I wasn’t impressed with his performance against Kos, and I thought in a 5-round fight Condit would have finished him. Add in a split decision win against Pierce and a loss to Rick Story and frankly, I’m failing to see him as a world beater. A solid wrestler with a heavy, though predictable punch, I’m not seeing him bring anything new to the table.

    GSP is going to put him on his back for 2 rounds to get him tired and then begin beat him bloody. At least Diaz could avoid punishment off his back, I don’t think Hendricks has the same level of skill. And if Rick Story could out-wrestle him and he struggled to beat Kos, I don’t give Hendricks much chance of avoiding GSP’s takedowns. GSP could get that finish he’s been looking for – maybe in the 4th or 5th when Hendricks is gassed.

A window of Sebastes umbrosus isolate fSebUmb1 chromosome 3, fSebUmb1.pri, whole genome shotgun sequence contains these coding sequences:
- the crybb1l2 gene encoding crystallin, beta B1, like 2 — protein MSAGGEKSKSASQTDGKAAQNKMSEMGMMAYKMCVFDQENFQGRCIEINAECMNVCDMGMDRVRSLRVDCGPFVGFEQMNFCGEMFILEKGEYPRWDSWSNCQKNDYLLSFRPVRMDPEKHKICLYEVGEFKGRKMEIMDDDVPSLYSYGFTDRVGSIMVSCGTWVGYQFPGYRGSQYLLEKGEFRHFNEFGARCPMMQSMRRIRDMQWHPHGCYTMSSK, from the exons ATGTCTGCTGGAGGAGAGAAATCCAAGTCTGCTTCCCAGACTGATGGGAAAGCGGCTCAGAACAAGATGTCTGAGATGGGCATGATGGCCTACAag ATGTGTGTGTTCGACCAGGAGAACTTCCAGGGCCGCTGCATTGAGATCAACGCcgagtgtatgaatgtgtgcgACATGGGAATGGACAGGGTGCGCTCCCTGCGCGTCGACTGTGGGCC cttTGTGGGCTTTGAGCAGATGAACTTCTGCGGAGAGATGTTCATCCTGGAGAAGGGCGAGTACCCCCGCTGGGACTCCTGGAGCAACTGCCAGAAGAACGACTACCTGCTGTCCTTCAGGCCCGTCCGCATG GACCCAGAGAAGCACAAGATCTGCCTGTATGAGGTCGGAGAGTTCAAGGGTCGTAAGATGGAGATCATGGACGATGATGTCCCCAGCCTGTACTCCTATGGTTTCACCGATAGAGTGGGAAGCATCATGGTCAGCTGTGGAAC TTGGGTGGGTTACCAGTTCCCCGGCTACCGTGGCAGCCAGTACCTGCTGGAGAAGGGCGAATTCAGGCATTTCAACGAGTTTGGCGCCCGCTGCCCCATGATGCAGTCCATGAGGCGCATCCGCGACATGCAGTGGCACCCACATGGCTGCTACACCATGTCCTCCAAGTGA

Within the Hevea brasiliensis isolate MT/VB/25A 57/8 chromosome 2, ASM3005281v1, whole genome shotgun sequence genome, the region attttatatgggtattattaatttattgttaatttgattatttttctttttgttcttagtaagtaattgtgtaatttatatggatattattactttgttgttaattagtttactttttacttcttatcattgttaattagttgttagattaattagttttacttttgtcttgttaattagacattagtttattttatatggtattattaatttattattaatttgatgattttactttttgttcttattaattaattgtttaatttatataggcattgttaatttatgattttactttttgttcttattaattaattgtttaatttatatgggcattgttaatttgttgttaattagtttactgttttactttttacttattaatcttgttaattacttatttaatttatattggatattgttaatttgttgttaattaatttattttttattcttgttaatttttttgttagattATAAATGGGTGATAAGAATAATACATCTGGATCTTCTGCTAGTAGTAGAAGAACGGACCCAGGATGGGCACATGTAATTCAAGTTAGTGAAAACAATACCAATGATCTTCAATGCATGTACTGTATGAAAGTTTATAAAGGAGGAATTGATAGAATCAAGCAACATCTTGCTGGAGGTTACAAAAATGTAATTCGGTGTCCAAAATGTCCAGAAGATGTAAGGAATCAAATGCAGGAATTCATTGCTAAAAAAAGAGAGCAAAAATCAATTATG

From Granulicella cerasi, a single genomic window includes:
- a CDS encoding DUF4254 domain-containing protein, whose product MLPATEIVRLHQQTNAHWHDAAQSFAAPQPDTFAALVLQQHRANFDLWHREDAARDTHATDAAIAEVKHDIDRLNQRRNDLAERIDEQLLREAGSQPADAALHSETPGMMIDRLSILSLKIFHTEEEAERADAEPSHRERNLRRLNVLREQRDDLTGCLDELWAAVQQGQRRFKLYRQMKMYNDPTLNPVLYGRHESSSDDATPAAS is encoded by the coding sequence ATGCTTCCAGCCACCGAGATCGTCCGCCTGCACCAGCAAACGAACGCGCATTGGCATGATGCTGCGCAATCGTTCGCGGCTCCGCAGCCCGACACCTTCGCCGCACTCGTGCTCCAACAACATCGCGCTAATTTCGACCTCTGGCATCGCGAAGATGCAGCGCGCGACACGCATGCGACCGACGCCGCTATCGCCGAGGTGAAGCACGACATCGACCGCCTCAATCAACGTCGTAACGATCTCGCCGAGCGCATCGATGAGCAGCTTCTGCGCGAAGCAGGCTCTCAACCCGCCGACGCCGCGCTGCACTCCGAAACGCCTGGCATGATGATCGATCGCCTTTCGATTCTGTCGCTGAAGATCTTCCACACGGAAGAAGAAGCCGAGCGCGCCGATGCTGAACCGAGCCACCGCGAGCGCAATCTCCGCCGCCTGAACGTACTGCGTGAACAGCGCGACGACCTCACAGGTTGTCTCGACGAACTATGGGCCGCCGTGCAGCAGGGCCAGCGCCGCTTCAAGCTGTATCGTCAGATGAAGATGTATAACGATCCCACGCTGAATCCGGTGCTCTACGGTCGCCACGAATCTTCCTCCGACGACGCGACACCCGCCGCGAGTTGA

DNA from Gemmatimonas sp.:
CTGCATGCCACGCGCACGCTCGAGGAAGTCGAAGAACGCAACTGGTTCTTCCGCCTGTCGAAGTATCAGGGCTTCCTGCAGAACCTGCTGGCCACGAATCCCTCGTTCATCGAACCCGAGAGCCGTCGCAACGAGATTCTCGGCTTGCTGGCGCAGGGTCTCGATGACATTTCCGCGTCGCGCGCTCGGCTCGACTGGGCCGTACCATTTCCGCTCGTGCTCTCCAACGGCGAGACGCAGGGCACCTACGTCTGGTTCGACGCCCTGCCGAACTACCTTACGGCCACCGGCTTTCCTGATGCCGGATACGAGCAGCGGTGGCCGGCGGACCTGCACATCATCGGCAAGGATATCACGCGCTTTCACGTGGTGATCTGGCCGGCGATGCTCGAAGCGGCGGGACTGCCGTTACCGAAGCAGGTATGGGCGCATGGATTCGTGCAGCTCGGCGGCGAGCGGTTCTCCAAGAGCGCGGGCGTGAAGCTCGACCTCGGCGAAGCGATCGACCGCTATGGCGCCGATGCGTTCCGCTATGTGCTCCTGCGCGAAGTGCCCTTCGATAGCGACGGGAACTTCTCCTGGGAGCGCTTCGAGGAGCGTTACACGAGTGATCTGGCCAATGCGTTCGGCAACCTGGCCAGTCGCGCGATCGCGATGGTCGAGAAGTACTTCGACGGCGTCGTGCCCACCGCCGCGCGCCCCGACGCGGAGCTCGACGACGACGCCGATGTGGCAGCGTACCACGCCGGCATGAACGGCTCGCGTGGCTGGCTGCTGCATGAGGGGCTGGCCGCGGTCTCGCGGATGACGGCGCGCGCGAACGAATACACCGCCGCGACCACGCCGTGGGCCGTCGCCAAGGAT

10. Chris on March 20th, 2013 7:25 PM

    UFC only has 4 Primetimes a year, they just did a Ronda/Liz one and they knew GSP sells and Diaz wasnt showing up for a countdown, getting him to do another Primetime would be a pain in the ass.

    I think they will save the Primetimes for fights that need the extra push.

    Looking at the schedule you have Cain/Big FOot, Barao/Wineland and Silva/Weidman.

    My guess is SIlva/Weidman just because its a way to introduce Chris to the public, he has been off a year and his last fight was on Fuel. I do remember hearing something like Silva doesnt like doing it thats why they only did a one episode Primetime for Silva/Sonnen 2.

    But thats probably the next one they do, promote Silva, promoted the big July card and introduce Chris to the world. Lets face is Weidman isnt exactly the biggest personality.

  11. Brain Smasher on March 20th, 2013 8:46 PM